Regina Resnik, Mezzo-Soprano and Director, Dies at 90

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Regina Resnik, the Bronx-born mezzo-soprano who later built a solid career as an opera director and teacher of master classes, died on Thursday in New York. She was 90.

Her death was confirmed by her son, Michael Philip Davis. The cause was not given.

Resnik, who started her career as a soprano before switching to mezzo roles in the mid-1950s, was long known for her vibrant upper register and subtle acting skills. She sang nearly 80 roles by one account, and had a 30-year career at the Metropolitan Opera.

Born on August 30, 1922 of Russian parentage, Resnik studied at Hunter College, before making her debut as Lady Macbeth with the now-defunct New York Opera Company in 1942. After a season with the New York City Opera, she won auditions for the Met. But before she could make her scheduled debut (as Santuzza in Cavalleria Rusticana), she stepped in on a day's notice to replace an ailing Zinka Milanov in Verdi's Il Trovatore.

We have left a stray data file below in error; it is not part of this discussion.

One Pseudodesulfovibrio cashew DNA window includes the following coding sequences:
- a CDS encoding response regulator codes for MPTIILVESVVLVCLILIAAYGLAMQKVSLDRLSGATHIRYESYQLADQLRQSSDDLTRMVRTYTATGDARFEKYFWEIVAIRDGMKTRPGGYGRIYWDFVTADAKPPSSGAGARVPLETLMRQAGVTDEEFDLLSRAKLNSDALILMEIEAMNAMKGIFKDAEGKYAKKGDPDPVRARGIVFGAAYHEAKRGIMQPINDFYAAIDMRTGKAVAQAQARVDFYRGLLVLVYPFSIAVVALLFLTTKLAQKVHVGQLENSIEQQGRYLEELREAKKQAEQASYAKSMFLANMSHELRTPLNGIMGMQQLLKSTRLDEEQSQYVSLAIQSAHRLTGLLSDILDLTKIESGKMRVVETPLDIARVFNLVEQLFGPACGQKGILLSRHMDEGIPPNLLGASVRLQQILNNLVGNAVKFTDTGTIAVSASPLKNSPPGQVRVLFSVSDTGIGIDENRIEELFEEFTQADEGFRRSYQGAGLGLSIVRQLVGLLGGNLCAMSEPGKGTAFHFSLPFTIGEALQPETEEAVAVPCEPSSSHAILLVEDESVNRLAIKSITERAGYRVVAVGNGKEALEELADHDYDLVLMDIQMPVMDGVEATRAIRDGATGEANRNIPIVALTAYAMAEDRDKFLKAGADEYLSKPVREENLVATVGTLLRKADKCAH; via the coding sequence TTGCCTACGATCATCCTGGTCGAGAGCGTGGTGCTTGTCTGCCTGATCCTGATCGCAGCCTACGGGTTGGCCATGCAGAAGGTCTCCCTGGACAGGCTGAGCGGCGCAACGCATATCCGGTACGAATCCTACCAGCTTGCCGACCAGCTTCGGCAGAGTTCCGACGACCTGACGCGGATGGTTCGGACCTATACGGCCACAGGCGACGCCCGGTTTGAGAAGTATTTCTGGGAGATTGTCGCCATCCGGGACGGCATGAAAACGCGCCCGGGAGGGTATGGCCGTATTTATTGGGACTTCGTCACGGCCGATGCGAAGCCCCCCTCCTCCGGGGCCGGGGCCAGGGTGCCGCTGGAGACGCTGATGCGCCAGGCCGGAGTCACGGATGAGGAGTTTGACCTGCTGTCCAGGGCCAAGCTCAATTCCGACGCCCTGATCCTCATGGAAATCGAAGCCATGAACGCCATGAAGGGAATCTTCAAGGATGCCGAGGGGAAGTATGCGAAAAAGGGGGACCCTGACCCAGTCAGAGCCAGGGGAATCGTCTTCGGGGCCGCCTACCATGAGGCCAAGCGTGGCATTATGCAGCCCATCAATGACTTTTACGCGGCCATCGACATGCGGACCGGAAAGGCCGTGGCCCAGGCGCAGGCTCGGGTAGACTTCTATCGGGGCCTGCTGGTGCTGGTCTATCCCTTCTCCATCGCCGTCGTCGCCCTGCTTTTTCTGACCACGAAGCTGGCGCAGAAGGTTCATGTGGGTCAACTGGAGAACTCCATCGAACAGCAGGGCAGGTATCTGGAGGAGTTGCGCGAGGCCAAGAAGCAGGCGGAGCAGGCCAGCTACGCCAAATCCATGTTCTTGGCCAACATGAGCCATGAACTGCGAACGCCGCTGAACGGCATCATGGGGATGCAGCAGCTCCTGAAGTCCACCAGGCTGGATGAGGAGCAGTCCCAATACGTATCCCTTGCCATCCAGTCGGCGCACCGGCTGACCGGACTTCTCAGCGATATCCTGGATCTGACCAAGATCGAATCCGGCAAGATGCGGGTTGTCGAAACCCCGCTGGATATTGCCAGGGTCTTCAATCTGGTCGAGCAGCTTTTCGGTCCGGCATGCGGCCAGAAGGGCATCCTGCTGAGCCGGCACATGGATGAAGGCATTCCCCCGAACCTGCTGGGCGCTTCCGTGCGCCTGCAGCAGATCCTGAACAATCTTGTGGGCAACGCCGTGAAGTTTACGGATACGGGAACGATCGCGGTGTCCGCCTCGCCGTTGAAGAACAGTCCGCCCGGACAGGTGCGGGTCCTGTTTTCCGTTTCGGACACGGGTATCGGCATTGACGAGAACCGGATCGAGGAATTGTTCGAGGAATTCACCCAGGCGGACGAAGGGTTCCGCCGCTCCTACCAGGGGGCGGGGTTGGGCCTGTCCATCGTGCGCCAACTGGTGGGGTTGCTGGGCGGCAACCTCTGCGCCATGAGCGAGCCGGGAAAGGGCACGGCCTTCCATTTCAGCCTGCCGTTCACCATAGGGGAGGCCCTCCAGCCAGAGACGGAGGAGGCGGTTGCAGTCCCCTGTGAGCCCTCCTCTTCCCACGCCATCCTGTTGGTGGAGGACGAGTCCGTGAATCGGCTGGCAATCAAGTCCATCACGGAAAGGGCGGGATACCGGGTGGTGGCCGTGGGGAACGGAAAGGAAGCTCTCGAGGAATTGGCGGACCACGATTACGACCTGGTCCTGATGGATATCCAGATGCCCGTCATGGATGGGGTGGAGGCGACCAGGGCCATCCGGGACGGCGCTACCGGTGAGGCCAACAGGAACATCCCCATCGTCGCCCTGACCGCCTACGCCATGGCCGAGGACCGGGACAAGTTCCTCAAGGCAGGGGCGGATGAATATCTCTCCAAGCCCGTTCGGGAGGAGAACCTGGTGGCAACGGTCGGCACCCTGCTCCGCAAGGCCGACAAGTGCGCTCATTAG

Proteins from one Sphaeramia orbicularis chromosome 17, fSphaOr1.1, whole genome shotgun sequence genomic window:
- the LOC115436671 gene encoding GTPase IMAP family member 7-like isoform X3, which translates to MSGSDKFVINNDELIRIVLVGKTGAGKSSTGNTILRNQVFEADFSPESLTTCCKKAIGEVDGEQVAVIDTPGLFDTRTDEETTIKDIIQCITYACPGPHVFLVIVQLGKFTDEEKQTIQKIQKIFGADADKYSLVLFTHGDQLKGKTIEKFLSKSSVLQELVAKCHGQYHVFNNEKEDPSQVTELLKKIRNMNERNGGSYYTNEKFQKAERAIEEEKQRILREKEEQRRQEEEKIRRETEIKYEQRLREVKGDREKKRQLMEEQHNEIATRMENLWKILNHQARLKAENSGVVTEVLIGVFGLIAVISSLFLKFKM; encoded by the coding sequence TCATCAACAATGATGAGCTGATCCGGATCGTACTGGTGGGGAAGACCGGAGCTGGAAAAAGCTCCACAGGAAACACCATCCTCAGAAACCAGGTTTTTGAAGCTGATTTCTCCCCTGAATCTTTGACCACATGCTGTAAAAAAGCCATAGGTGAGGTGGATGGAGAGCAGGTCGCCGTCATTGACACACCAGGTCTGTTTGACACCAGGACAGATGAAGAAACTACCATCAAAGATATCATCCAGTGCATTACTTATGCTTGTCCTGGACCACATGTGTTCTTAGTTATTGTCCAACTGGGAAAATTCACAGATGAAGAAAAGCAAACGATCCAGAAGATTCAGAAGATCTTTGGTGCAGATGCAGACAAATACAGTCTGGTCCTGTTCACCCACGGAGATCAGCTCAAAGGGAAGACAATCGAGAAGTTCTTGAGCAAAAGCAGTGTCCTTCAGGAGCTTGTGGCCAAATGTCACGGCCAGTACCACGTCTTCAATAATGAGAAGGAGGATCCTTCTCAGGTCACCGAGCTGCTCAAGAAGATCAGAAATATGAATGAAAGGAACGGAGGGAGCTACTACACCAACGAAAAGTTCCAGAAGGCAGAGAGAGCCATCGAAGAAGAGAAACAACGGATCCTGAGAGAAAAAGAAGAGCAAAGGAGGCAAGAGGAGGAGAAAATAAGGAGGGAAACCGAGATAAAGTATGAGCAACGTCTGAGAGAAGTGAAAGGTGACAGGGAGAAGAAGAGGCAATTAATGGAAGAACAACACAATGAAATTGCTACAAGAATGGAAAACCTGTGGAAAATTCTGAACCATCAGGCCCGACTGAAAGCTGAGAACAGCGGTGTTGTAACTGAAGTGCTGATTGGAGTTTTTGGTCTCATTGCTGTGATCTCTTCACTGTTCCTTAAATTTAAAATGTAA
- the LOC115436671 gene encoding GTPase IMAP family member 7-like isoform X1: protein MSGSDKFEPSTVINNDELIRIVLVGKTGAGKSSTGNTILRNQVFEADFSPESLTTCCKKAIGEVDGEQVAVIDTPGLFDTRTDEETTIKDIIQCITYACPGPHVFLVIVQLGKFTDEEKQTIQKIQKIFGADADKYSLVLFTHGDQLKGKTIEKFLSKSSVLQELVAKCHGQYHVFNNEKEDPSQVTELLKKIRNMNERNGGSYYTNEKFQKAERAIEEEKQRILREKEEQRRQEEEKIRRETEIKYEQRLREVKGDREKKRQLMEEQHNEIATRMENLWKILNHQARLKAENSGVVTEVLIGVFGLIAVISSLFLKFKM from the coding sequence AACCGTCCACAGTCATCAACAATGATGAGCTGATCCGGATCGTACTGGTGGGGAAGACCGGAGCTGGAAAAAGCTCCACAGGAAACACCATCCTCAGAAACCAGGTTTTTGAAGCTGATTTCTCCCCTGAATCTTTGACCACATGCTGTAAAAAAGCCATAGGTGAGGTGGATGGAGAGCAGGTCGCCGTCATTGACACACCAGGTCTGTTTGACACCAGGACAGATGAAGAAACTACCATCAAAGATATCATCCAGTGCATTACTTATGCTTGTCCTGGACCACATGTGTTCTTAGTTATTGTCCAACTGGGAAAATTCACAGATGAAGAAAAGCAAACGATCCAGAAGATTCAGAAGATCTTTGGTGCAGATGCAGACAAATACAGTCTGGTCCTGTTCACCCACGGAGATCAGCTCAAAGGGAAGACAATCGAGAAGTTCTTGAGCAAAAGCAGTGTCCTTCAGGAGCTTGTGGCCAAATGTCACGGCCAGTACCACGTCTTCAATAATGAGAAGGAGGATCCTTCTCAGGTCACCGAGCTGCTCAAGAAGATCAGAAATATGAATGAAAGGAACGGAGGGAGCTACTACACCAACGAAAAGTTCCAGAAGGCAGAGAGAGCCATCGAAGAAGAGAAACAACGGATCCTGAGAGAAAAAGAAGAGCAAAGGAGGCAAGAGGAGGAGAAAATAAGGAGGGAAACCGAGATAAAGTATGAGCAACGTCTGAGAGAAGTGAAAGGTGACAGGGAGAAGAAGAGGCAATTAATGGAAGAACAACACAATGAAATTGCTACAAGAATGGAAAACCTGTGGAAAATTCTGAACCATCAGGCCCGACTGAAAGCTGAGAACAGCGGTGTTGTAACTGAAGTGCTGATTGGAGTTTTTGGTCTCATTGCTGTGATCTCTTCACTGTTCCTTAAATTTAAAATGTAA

In 1955, Resnik's voice grew darker and she began to concentrate on the mezzo repertory. She was known for her portrayals of the title role in Bizet's Carmen, Klytemnestra in Strauss's Elektra and Herodias in Salome. She created the Baroness in Barber’s Vanessa in 1958. Until her retirement in 1983, Resnik appeared at Bayreuth, Covent Garden, Salzburg, as well as many leading American houses.

During the 1970s and '80s, Resnik collaborated with her second husband, the painter and sculptor Arbit Blatas, on a number of operatic productions, she directing, he designing. Blatas died in 1999.

After her retirement from the opera stage Resnik appeared in musical comedy, including a 1987 Broadway revival of "Cabaret," which earned her a Tony nomination, and "A Little Night Music" at Lincoln Center, which brought her a Drama Desk nomination in 1991.

Resnik also gave master classes at major opera houses and conservatories well into her retirement.

An appreciation by Operavore's Fred Plotkin will be posted next week.